We can poke fun of generations or even grouse about them. We can worry, look askance, and hope and encourage. But one thing is clear, Jesus is faithful to all generations. His promises touch all generations, sustain all generations, and ultimately will bring home all generations.

What age will we appear in heaven? Will we be looking the age when we died or were raptured? Will we be the age of Jesus when He died? God created Adam and Eve at a certain age, which was adult+. Our bodies do have a peak at which our deterioration is not yet exceeded by our growth. We do hit peak before going downhill, perhaps we will be resurrected at that peak age. Whatever the actual age-look we will be, won't it be funny if we are all the same age-look, and there are no more generations? Where would we be if the elder ones could not grouse "Ack, kids these days", or if the younger ones can't say "Get out of the way, Grandpa!" Lol.

For now in earth, Brett Harris, author of Do Hard Things: A Teenage Rebellion Against Low Expectations,said,
The beauty of collaboration between older and younger generations is that we combine strength with wisdom—a surefire way to accomplish more for the glory of God.

Friday, October 21, 2016

The Power of Music- Baby Moved to Tears as Mom Sings Worship Song

In his book, Real Worship: Playground, Battleground, or Holy Ground? Warren Wiersbe wrote,
Music confronts the whole person, mind, heart, and will- and demands some kind of response. Music instructs the minds, inspires the emotions, and challenges the will. ... It should not surprise us that great revival movements, evangelistic campaigns, and political and nationalistic crusades have all swept forward on the wings of song.Even Israel felt a new sense of unity and victory when they sang God's praises at the Red Sea (Exodus 15), a scene that will be repeated in new dimensions when God's people arrive in heaven. (Revelation 15:1-4).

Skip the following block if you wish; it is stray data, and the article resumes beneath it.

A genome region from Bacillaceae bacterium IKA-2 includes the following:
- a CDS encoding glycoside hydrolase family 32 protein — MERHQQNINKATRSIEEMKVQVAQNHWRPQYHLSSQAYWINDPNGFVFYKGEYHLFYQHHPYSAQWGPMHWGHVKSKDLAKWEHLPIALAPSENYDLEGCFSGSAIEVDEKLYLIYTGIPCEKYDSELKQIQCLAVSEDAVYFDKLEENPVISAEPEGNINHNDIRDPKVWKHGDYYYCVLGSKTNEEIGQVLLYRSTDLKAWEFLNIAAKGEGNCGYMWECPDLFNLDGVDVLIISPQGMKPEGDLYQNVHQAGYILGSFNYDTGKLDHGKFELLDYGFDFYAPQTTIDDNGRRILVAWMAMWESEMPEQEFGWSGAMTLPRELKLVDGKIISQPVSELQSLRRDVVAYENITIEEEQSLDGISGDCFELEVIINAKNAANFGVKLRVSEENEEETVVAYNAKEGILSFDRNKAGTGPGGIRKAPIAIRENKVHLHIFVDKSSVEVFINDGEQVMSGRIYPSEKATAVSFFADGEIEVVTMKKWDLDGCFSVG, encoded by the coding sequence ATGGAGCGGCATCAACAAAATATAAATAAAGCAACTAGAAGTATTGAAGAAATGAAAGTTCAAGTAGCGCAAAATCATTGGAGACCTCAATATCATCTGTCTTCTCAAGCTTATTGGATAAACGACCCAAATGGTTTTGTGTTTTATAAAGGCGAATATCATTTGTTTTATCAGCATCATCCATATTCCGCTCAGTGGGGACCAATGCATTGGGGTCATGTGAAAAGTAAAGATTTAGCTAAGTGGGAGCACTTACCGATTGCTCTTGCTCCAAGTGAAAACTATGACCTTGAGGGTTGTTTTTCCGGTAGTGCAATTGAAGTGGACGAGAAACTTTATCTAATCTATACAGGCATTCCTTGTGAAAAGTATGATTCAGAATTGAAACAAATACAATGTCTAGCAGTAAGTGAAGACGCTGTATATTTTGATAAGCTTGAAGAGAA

I am convinced that congregations learn more theology (good and bad) from songs they sing than from the sermons they hear. Music reaches the mind and the heart at the same time. It has the power to touch and move the emotions...
RC Sproul said of music in his online class Recovering the Beauty of the Arts,
Just as conversion is an aesthetic experience in which the converted person is first awakened to the sweetness and excellence of God in Christ, so our musical expression of worship should continually direct our attention and stir us to adore His beauty and majesty.
But do not take my word for it. Watch what happens when a mom sings "Good Good Father" to her baby

Baby Moved to Tears as Mom Sings Worship Song to Him - "Good, Good Father"

Song Leaders, please be ever so mindful of the tremendous impact music has. Wiersbe said music
can be a wonderful tool in the hands of the Spirit or a terrible weapon in the hands of the Adversary. Naive congregations can sing their way into heresy before they even realize what is going on.